Then again, WTF do I know? I didn't expect the DMR would handle anything above about 69 gr very well, so there you have it (LOL). Obviously, the best way to find out would be to just shoot a few rounds and see. I don't reload and don't have access to handloads in the range you're talking about, so I've never done it myself. The other question would be whether you could even fit loads of that length in the chamber. As I said, I'm not a reloader, so I can't answer that question, but I'm sure there are others here that would know. I have fired the DMR with 77 gr loads with the gas valve in the non-cycling position (position 2, single shot mode) and it seemed to do just fine, but not any better than in semi-auto mode in my hands. That is part of the reason I think the 8 lb trigger pull is a limiting factor in the accuracy of the DMR, because in theory, it should shoot a little better in single shot mode. I suspect that someone with more skill and experience could drive the DMR much better than 1.0 MOA. But for 80-100 gr loads? I think that would be asking way too much of a 10-twist barrel. Had it been up to me, I would have gone with an 8-twist for the DMR and called it a day. But it is what it is and I've had a lot of fun with it, so I'm very happy that I got it.


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 Post subject: Re: 556 DMR Range Report
PostPosted: Thu Feb 10, 2011 1:12 pm 
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Once again, I appreciate your insight. It's interesting that the Swiss favor the 1 in 10 twist. I have access to reloading equipment, so perhaps I can give the heavier loads a go down the road a ways. I purchased the DMR to satisfy both the scientist and the sig lover in me, and intend to have some fun experimenting with different loads. At one point I was even considering a conversion to 6.5 Grendel. However I think I will be plenty happy with the 5.56.

I also have a .308 (also a 21" barrel 1 in 11 twist) and it will be interesting to compare the two. I have tested heaver loads that had to be single loaded in that caliber, but have only had mixed results so far. Eventually I *might* work up to purchasing the new 716 when they start selling the DMR version. I just wish that it was an evolution of the Swiss piston design(s) and not an adaptation of an AR-10. Not to get off topic, but what .308 did you add to your collection?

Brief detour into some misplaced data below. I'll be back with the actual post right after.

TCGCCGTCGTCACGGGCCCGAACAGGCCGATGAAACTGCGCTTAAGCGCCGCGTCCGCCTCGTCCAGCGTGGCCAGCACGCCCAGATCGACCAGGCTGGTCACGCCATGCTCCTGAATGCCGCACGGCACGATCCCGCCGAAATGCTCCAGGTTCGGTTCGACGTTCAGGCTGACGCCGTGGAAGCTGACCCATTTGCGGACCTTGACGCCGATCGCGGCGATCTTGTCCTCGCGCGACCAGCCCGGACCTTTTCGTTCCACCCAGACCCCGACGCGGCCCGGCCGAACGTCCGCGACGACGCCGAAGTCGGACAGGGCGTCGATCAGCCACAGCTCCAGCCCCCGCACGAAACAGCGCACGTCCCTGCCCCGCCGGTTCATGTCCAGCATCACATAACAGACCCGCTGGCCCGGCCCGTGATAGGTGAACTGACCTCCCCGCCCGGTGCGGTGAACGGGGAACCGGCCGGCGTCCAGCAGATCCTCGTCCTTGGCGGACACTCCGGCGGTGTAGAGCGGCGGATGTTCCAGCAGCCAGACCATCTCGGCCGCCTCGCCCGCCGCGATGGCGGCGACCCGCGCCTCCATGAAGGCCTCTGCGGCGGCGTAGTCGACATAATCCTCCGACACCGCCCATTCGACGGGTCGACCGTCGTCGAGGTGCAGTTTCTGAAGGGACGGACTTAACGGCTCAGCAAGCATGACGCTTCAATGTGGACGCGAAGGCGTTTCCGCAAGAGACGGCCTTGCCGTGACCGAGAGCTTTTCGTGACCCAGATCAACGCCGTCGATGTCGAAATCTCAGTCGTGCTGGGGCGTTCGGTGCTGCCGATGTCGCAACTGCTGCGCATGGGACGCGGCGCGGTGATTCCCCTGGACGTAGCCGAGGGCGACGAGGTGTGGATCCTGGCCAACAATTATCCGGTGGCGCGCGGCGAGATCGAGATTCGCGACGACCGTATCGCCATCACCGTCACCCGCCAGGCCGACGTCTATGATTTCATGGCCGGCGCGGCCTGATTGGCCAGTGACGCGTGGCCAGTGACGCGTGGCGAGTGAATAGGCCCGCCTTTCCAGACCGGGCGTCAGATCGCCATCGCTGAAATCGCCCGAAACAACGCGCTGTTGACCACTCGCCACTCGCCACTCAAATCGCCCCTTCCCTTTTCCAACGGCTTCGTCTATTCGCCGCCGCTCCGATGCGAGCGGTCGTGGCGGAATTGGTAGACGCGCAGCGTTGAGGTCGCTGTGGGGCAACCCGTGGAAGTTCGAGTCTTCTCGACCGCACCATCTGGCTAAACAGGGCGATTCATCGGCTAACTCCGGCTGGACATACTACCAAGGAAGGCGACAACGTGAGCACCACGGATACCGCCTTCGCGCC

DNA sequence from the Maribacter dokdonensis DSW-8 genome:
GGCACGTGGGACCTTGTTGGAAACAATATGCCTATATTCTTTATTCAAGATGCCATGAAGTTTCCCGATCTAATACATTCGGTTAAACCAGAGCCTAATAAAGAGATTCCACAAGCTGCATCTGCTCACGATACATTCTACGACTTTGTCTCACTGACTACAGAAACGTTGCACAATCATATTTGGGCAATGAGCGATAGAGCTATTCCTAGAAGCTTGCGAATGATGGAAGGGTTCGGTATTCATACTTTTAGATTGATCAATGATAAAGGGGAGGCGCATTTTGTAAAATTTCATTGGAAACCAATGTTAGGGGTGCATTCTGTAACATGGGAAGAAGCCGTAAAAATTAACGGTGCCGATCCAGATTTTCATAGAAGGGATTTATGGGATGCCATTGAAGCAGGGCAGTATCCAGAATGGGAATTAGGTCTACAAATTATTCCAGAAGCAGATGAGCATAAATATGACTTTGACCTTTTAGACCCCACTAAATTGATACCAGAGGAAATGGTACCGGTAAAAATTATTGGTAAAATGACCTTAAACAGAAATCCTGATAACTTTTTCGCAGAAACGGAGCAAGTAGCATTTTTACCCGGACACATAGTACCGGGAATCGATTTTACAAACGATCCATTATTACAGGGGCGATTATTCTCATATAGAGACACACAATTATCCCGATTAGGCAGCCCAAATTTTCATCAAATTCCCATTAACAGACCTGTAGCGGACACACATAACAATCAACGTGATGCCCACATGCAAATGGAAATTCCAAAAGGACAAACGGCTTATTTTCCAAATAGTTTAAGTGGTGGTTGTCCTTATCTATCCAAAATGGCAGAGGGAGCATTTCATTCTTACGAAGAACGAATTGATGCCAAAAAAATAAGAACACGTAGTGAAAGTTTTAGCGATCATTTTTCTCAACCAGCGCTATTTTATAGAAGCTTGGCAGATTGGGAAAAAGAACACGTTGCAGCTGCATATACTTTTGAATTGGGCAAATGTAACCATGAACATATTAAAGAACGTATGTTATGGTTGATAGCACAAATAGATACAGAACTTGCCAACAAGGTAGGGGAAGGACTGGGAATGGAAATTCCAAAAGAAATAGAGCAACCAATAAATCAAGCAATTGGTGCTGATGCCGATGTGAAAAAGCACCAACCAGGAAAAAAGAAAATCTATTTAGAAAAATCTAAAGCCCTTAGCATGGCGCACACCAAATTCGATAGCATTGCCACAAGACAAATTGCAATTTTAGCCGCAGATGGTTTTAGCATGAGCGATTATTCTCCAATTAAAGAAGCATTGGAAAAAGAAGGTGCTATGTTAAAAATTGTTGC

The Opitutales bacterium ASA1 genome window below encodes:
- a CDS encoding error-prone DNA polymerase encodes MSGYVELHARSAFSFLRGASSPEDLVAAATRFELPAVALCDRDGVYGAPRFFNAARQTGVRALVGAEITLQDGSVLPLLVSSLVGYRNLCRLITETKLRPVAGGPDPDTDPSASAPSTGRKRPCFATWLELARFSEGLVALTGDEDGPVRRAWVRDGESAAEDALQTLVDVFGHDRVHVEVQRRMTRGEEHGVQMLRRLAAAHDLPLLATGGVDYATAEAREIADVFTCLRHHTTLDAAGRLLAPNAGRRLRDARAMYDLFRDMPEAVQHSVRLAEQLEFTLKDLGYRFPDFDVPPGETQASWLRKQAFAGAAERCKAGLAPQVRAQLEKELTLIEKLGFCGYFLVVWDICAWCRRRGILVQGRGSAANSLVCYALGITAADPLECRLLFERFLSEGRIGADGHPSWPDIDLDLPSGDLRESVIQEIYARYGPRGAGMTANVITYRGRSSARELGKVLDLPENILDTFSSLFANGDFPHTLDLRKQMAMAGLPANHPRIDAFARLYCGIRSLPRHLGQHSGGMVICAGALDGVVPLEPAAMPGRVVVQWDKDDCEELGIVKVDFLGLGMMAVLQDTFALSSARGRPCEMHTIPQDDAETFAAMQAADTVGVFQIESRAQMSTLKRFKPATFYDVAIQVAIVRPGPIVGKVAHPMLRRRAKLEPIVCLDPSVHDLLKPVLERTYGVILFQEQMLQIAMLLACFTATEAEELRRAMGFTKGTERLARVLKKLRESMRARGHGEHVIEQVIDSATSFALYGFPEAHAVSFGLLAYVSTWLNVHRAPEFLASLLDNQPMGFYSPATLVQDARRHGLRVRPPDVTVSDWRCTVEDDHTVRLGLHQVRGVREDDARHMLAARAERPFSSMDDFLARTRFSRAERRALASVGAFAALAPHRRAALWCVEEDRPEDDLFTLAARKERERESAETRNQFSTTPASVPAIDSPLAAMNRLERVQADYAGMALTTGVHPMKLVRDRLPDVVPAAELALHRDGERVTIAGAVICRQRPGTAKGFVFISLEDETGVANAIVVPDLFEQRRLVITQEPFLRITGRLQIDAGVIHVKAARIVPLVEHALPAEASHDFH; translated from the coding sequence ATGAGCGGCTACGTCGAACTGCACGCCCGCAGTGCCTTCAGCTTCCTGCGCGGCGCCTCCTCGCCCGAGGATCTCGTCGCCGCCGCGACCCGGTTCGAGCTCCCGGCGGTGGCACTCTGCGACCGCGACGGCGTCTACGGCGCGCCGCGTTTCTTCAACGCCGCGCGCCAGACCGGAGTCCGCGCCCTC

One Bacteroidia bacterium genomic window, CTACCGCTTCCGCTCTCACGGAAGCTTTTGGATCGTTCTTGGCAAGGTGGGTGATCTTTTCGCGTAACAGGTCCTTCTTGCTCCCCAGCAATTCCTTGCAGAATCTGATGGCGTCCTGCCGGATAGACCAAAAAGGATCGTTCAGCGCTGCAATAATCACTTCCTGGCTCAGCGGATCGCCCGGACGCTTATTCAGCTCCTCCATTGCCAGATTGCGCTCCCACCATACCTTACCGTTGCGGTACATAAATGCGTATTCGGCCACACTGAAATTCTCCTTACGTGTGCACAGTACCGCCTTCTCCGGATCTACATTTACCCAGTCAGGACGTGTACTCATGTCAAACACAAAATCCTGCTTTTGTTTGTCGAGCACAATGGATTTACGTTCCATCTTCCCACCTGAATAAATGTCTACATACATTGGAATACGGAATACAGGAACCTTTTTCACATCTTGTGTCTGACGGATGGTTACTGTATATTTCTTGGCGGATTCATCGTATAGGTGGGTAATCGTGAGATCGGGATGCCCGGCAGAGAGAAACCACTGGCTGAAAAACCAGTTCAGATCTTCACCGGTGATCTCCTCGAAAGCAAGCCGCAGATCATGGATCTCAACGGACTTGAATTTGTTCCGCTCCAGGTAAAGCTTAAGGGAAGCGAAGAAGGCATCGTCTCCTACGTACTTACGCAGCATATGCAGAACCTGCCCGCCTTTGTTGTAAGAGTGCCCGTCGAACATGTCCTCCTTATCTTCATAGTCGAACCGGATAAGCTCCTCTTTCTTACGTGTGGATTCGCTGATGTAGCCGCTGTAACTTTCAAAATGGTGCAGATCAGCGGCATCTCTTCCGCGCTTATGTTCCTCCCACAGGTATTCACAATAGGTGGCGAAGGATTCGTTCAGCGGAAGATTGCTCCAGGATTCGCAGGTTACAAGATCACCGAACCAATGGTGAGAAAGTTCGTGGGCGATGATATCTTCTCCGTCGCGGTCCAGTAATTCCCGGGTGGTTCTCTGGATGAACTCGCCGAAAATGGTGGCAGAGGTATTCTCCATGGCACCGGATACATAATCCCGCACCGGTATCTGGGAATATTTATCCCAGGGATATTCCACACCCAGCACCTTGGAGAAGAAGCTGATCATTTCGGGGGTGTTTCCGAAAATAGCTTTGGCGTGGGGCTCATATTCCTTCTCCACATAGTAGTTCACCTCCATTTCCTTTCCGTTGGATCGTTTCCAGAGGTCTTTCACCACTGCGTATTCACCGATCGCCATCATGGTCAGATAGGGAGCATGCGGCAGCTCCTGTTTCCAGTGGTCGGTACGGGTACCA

One last question on the fish-gill; did you have any accuracy issues with yours before the swap? I know some have mentioned a fair amount of play in that design. I didn't notice a problem while shooting a friends 556, but his was not the DMR, and I wasn't attempting to bench-fire for accuracy. While I want my rifle to be as light and short as possible I don't want to be switching back to the swat rail down the road after realizing the fish-gill is sub-par.

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Bundesgrenzschutz G1 FN FAL
1911 GSR Revolution
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P229R DAK
556 DMR
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 Post subject: Re: 556 DMR Range Report
PostPosted: Thu Feb 10, 2011 5:35 pm 
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Location: Omaha, NE
Here's my thoughts on the style of handguard and accuracy, opinions may vary. Are you familiar with the concept of free-floating a barrel? My thought is that "free-floating" is an oxymoron when you're talking about a Sig-flavored piston sytem. It CAN'T be fully free-floated. No matter what you do, the gas tube, piston, and gas valve assembly, are going to be locked into the gas block (along with whatever style of handguard you choose), which is in turn locked to the barrel. So technically, I don't see how a Sig can ever have a fully free-floated barrel. Having said that, the more strain and/or torque you apply to the gas block and/or barrel at some distance away from where the barrel attaches to the receiver, the more it may have an impact on accuracy.

The real question is, what is the largest possible source of strain/torque in the case of a Sig? I suspect it is the reciprocating piston action during the process of firing it, much more so than any effect that may be caused by a loose-fitting handguard under normal firing conditions. Remember, your glass is attached to the receiver rail, which is ultimately where the barrel is attached (the receiver, I mean). So even if the handguard moves a little, as long as you optic remains centered on the POA, it should go where the glass is aimed. My DMR's original fishgill handguard actually had noticeably less play in it than does the Quadrail, probably because of how the plastic tabs "snugged" it in at the gas block end. I did not notice any appreciable difference in the accuracy between the two handguards, although I did a much more thorough job of testing it with the Quadrail than the fishgill. My feeling is that the type of handguard is not likely to be the major source affecting accuracy in a piston-driven Sig 556. But again, YMMV.

Of course, there are lots of factors that could impact what I just said. For example, are you using a bipod attached to the handguard? Do you have the weapon "locked" down into some type of shooting platform on a bench, like a Lead Sled? How loose is the handguard in actuality? Finally, do any of these possibilities add up to more of an effect on accuracy than the driver's actual shooting skill? Maybe, maybe not...depends on the driver.

I think in the end, I'd say just get out and shoot it and see how it performs. If there is a big difference, you'll probably notice it pretty quickly and can take steps to correct the issue at that point, if necessary. Recall that the main reason I switched to the Quadrail was that I was concerned my QD bipod mount would chew the plastic on the fishgill, not because I was worried that the fishgill hindered the accuracy/performance of the DMR. Good luck with it!

BTW: my .308 is this:

viewtopic.php?f=17&t=10263